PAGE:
Picturing a Revolution: Engravings in the American Colonies
by William Parrow, U.S. Park Guide
1763 dawned on British North America like no other. Coming to terms with the end of the French and Indian War and a depressed economy, American colonists protested mightily newly enforced trade and tax policies by the British Parliament. Beginning with the 1764 Sugar Act, and then the 1765 Stamp Act, opposition grew steadily throughout the thirteen colonies.
Colonists used the major medium of the day – the printing press – to express their discontent. Both text and pictures could be shared among many people and across great distances. While some pictures were included in newspapers and other publications such as almanacs and broadsides, others were printed as sheets that could be sold individually.
Having had the first printing press (1638) and the first newspaper (1704) in British North America, the Boston area had the first pictures of protest starting in 1765.
By today’s standards these images seem crude, but engraving was still a developing technology in the American colonies, and the urgency of the conflict between Great Britain and her colonies could not wait for refinement. The propaganda could not be denied; pictures enlivened a political conversation that text alone could not.
Silversmiths were often the first engravers in the colonies, so it is no surprise that Boston’s Paul Revere created the first protest pictures in the colonies. While some engravings were done on wood, most were copper engravings.
Revere’s first political engraving was inspired from one printed in London. The effigy of Andrew Oliver, Boston’s designated stamp-master, hanging from Boston’s Liberty Tree is the most provocative scene from Revere’s “A View of the Year 1765”; Revere sold copies of this engraving himself.
The Pennsylvania Journal and Weekly Advertiser offered its own scorn of the official Parliamentary Stamp Act seal with this picture, which was copied by many other newspapers who felt the tax on numerous legal and maritime documents would kill their businesses.
After the Stamp Act was repealed and then replaced by the Townshend Acts in 1767, the Massachusetts legislature issued a Circular Letter to other colonial legislatures recommending cooperation in opposing the Acts. A conflict over the circular ended with a showdown with Massachusetts’s Royal Governor Francis Bernard; 92 of the Massachusetts legislators reaffirmed it while 17 voted to rescind the circular. Paul Revere had a place for those 17: “A Warm Place – Hell”. Revere’s engraving, above, was well-known in Boston and printed in a broadside.
In 1768, the King’s Troops arrived at Boston to enforce the Townshend Acts. Animosity over the British military presence exploded in the Boston Massacre in March of 1770, and the most memorable and well-known engraving of the time was Revere’s "The Bloody Massacre perpetrated in King Street." Revere printed 200 copies and it was seen throughout the colonies and in London.
Another Revere engraving of the massacre victims accompanied a March 12 news article in the Boston-Gazette (a fifth person died later).
Relative peace came to the colonies after the repeal of the Townshend Acts in 1770, but it was clear from some publications that the enthusiasm for protest had not ended. For example, in his 1772 almanac, Boston's Nathaniel Ames featured a portrait of John Dickinson. Dickinson was one of the most popular opposition leaders during the Townshend Act crisis.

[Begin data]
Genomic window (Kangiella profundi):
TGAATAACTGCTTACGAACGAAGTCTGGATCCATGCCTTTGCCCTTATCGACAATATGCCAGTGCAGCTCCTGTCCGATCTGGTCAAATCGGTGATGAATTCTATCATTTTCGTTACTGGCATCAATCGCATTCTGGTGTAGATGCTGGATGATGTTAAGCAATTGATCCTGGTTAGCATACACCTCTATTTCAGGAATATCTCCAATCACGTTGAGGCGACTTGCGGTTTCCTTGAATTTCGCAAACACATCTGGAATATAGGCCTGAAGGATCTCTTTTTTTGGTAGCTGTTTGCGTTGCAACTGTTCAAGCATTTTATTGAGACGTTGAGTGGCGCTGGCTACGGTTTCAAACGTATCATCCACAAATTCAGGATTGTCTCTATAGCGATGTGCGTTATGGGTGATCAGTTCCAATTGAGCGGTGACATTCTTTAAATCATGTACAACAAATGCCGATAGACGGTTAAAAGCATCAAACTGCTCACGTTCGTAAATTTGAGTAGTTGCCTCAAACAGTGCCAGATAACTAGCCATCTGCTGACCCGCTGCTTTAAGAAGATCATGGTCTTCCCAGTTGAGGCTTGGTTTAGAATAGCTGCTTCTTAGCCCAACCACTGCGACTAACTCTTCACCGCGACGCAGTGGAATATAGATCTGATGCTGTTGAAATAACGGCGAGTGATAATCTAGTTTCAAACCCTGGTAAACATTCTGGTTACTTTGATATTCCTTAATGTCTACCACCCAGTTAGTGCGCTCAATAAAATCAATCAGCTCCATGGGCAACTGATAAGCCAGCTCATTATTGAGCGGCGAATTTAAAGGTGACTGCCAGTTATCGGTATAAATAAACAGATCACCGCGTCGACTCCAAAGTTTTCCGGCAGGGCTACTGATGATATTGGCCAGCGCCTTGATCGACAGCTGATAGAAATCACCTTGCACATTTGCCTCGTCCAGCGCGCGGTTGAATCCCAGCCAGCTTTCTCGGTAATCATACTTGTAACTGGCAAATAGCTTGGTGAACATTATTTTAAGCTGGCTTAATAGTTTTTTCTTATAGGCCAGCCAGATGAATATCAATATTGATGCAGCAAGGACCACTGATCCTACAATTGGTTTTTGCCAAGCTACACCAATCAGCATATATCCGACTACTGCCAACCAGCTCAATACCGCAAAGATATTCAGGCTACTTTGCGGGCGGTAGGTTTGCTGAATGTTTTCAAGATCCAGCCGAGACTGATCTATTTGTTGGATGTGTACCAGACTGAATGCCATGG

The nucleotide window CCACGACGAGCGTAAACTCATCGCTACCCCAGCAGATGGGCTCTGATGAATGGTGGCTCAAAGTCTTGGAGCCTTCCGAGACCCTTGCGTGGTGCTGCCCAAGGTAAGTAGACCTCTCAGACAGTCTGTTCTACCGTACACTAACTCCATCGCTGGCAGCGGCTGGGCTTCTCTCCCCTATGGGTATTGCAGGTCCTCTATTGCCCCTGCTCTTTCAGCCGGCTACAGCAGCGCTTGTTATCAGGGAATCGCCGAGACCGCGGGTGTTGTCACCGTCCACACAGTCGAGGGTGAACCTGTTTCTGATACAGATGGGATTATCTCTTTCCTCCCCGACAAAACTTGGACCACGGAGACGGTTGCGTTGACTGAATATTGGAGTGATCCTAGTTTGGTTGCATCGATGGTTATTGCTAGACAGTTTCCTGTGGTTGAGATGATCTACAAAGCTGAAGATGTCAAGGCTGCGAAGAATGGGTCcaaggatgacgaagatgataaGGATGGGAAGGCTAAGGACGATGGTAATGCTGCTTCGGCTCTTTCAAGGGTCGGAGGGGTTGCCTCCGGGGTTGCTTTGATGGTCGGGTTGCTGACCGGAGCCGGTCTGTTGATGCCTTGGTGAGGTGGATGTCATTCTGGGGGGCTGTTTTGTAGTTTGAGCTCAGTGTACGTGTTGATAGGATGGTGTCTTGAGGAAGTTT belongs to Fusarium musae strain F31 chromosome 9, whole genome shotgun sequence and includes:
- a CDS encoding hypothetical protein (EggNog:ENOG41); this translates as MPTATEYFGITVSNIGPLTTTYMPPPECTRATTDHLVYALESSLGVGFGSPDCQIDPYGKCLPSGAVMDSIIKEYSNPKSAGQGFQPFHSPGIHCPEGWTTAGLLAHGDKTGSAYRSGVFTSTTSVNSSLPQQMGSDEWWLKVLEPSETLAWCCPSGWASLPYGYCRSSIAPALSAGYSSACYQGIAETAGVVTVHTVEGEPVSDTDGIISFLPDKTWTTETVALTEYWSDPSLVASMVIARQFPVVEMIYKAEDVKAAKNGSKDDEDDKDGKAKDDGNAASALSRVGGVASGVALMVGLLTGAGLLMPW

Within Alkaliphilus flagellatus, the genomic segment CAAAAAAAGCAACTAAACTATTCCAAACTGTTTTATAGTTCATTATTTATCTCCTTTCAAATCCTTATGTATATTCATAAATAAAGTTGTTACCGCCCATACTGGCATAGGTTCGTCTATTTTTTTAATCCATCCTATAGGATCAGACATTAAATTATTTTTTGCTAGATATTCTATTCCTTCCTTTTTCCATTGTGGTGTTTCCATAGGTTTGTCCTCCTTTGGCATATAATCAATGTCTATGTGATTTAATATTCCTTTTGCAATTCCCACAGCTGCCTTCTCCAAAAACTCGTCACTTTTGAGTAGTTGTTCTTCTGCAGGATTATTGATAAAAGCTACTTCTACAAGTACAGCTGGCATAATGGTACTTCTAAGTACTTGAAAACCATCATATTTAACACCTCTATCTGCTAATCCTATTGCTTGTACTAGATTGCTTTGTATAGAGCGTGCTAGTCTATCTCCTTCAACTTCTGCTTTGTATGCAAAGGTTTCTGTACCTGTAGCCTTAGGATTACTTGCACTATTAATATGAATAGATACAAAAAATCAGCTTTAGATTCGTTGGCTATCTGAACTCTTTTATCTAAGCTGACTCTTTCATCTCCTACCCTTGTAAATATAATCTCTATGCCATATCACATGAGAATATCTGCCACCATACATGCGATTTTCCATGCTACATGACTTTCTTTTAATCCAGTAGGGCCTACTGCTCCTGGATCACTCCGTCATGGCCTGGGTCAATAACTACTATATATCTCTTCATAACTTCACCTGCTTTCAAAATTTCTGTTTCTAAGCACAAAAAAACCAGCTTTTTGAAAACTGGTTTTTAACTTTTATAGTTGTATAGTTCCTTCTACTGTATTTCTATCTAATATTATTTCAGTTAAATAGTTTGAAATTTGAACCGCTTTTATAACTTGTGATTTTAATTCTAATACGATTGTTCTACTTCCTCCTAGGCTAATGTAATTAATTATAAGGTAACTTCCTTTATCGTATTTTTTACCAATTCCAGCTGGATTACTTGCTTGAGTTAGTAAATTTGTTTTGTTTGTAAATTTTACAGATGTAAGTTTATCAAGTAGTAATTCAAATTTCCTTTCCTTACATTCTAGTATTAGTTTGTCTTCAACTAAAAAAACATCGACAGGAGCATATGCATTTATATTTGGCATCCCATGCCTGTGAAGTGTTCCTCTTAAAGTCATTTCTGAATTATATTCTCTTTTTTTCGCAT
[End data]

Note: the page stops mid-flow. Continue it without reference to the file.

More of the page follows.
In "The Killing of Christopher Seider," above, a woodcut depicts a Boston shooting in February of 1770. This woodcut was revived in a 1772 Philadelphia broadside because the pardoned-murderer Ebenezer Richardson might relocate to that town.
A tea tax and a tea monopoly granted to the East India Company extended the crisis in the colonies, especially in Boston, where demonstrators dispensed with the detested tea in their own way in December of 1773.
The passing and enforcement of the Coercive Acts that followed the Tea Party brought sympathy for Boston, even from London engravers, which Revere was eager to copy in his “The Able Doctor," seen in 1,000 copies of a Boston's Royal American Magazine in June 1774.
Finally, in about a year’s time, the confrontation at Lexington and Concord in April 1775 brought an end to the political resistance and the beginning of military resistance. A militiaman from Connecticut, Amos Doolittle, engraved scenes of Lexington and Concord, top of article, acting as a kind of reporter who then sold his engravings.
With the start of military action, Americans responded to a 1754 engraving by Benjamin Franklin labeled "Join, or Die." It dates to an earlier colonial crisis, the French and Indian War, but was revived for the current crisis since the message was the same.
A political and economic crisis hit the American colonists starting in 1763 and they had very few ways of sharing their discontent with each other and with the world. The printing press provided a solution, and the colonists maximized this technology in text and pictures.
We will never really know the impact that these picture engravings had on people’s thinking, but more people would have seen such pictures than would have been possible with any other method at the time.
Sources & Further Reading:
Charles Harper Walsh, The Earliest Copper Engraving Executed in the American Colonies, vol. 15 (Washington, D.C.: Records of the Columbia Historical Society, 1912), 54-72.
Clarence S. Brigham, Paul Revere's Engravings (Worcester, MA: American Antiquarian Society, 1954).
Elizabeth L. Roark, Artists of Colonial America (Artists of an Era) (Westport, CT and London: Greenwood Press, 2003).
Nicolas Lampert, A People’s Art History of the US (New York: The New Press, 2013).
Wendy J. Shadwell, American Printmaking: The First 150 Years (New York: Museum of Graphic Art, Smithsonian Institution Press, 1969).